• data and reproducibility making it harder for reviewers to assess the work
  • overload – too many articles! Some publishers report difficulties in finding reviewers

Mike also listed some other ways of reviewing work, including:
  • soundness not significance (eg PLOS1)
  • cascade (pass article from one journal to another within a single publisher’s portfolio)
  • portable (pass article from one journal to another, across to a different publisher)
  • open and iterative (done in the open on a journal platform once an article is submitted)
  • post publication peer review (comments and ratings alongside articles)


 Open Access routes (with uptake)

  • fully OA with apc (5.5%, but 9% for UK)
  • fully OA with no apc (4.2%)
  • hybrid (0.5%, but 3-4% for UK)
  • delayed free access journals (1%)
  • repository pre-print (6.4%)
  • repository accepted ms (5%)
 

Balancing the ecosystem


In the last part of his talk, Mike referred back to the original list of key players, stating that there are many other players in this ecosystem that are important to its maintenance, including: subscription agents and intermediaries, library systems, reference management services, OA infrastructure, Metadata standards, text and data mining etc. 

All these elements are becoming increasingly important – it is a far more complex world. 

The big challenge is how to sustain that world with continuing flow of innovation on one side, and sustaining ecology on the other side.

In closing, Mike asked if articles are not the future of scholarly communications, what is the future for the journal?

Monday, 14 April 2014

The future of scholarly communication

David De Roure, University of Oxford, Oxford e-Research Centre

This morning on the opening day of UKSG 2014 David De Roure presented his view on the future of scholarly communication, looking at the shift in scholarship, end of the article, research objects and social machines.

The full slides are on http://www.slideshare.net/davidderoure/future-of-scholarly-communications, here is a summary of what I found most interesting:

Social media:
People doing completely new things with social media. New social processes – citizen reporting. 
Guardian reading the riots project (http://www.theguardian.com/uk/series/reading-the-riots) about the Summer 2011 riots. Examples of rumours spread on Twitter before being confirmed or Denied; London eye on Fire, rioters attack London Zoo and animals on the loose
Information now interdisciplinary and "in the wild" - "in it" versus "on it", significant methodological shift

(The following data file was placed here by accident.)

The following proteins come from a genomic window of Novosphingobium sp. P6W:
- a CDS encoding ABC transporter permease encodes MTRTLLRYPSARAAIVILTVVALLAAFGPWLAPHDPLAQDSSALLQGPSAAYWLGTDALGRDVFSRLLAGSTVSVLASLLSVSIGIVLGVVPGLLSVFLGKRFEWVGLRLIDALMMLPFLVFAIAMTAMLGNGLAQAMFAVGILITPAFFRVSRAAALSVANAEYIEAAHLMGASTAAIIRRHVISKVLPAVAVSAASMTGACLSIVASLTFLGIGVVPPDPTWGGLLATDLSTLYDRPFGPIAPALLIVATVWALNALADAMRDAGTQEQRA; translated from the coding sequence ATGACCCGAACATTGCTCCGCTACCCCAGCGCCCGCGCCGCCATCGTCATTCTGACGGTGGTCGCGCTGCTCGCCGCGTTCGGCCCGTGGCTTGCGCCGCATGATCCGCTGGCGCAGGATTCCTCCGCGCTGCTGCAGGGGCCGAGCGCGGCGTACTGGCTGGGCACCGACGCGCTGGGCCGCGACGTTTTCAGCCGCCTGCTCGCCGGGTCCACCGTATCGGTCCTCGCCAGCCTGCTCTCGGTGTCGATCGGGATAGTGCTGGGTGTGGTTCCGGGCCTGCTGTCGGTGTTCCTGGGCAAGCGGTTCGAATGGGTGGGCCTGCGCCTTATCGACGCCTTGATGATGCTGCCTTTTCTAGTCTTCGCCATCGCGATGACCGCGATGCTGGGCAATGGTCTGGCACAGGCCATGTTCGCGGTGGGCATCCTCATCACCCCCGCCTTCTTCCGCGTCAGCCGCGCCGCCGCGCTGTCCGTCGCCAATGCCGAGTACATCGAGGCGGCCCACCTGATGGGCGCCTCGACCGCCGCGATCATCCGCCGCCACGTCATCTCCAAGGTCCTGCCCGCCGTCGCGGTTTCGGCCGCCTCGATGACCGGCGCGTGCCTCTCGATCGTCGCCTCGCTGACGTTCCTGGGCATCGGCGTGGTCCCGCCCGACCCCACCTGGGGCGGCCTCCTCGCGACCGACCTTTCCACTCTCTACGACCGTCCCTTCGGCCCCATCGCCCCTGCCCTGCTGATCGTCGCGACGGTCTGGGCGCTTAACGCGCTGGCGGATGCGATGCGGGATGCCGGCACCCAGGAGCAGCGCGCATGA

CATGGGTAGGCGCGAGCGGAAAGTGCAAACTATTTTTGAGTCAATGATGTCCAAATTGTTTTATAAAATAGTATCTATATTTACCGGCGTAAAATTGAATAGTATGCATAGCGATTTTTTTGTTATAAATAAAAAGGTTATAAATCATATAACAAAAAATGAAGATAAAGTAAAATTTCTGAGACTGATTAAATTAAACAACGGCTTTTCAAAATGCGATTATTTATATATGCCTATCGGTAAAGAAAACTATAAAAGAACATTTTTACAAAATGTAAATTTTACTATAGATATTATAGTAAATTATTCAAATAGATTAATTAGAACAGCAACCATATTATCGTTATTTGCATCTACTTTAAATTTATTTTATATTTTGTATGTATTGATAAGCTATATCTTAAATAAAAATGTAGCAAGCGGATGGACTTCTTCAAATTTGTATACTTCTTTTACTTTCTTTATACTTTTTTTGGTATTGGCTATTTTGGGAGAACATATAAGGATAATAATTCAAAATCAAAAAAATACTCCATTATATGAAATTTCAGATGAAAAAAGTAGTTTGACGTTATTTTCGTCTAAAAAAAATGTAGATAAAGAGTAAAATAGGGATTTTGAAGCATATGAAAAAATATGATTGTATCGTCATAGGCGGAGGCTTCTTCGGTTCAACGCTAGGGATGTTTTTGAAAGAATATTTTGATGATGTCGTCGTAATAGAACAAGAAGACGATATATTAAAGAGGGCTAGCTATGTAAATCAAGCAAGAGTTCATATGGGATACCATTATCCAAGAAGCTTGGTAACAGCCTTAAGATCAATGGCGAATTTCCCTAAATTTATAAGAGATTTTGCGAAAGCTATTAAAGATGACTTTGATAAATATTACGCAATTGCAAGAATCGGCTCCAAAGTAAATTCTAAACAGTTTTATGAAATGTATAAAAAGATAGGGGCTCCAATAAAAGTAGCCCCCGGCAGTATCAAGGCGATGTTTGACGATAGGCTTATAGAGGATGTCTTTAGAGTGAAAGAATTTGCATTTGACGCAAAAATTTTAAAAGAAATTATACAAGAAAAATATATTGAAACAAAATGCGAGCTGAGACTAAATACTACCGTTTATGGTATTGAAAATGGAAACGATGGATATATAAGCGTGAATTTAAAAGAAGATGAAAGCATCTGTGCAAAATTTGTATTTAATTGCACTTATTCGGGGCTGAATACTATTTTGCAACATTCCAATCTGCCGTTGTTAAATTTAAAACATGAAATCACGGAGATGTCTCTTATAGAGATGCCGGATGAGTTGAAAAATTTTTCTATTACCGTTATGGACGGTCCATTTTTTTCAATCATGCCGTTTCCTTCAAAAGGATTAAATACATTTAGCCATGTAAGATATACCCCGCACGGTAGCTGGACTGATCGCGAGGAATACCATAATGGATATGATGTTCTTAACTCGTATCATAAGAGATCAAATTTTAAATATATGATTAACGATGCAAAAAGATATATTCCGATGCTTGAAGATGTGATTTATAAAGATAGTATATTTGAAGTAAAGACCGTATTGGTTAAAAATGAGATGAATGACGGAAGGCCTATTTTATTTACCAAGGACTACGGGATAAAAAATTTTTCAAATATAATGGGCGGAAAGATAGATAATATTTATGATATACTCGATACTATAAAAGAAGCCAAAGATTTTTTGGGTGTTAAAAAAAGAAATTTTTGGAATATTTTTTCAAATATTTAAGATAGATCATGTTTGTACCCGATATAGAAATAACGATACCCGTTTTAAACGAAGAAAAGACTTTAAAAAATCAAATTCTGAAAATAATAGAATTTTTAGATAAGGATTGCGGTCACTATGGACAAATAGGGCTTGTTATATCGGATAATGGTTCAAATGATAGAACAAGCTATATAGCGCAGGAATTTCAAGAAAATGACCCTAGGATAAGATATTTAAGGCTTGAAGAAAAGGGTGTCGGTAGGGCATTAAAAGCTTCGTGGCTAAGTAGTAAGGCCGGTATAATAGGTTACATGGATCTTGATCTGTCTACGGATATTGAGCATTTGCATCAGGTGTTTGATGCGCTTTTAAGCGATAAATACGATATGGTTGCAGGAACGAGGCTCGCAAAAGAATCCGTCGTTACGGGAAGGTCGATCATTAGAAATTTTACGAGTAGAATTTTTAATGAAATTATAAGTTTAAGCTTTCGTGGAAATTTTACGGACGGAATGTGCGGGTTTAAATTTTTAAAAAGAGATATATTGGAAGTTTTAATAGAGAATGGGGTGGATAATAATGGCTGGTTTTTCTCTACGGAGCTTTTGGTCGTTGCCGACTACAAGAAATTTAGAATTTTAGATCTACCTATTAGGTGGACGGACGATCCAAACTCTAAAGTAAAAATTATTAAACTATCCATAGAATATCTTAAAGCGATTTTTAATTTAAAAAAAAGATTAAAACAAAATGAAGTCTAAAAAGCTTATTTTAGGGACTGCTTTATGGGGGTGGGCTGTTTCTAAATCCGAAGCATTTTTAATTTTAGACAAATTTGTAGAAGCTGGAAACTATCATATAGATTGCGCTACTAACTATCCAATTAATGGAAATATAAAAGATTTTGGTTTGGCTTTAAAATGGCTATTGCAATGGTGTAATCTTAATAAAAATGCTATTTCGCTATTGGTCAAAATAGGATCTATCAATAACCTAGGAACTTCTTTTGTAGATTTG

End of the article guy: 
8 points for why article has failed:
  1. No longer possible to include evidence in the paper – Container failure
  2. No longer possible to reconstruct a scientific experiment based on the paper alone
  3. Writing for increasingly specialist audiences restricted essential multi-disciplinary re-use
  4.  Research records needed to be readable by computer to support automation and curation 
  5. Single authorship gave way to casts of thousands
  6. Quality control models scaled poorly with increasing volume
  7. Alternative reporting  necessary for compliance with regulations
  8. Research funders frustrated by inefficiencies in scholarly communication - Outputs need to be  discoverable and reusable

myExperiment and Research Objects:
Isn't just about the data it is what you do with it – Methods are important, software, protocols etc. Need to look at software as well as data to get complete picture.

myExperiment (http://www.myexperiment.org/) is a tool to allow scientists to share workflows. Can associate other content with e.g. PDF and PPTs to create packs.

Research Objects (http://www.researchobject.org/) - Enabling reproducible, transparent research.
The R Dimensions - Research Objects facilitate research this is reproducible repeatable, replicable, reusable, referenceable, retrievable, reviewable, replayable, re-interpretable, reprocessable, recomposable, reconstrutable, repurposable, reliable, respectable, reputable, revealable, recoverable, restorable, reparable, refreshable (See  for the photo)

Social machines:
Tim Berners-Lee talks about social machines as "...processes in which people do the creative work and the machine does the administration.." 
Wikipedia classic example – etiquette and protocol has developed over time and socially constituted
Every hashtag on Twitter can be considered social machine

Final thoughts/questions:
  1. Shifts in scholarship -A "turn" or ongoing transformation?
  2. End of the article - Don't retrofit digital, think post-digital
  3. Research Objects -Inevitable with automation. How do we cite them? how are they curated?
  4. Social Machines - Humans in the loop, empowered. Can you view your projects as social machines?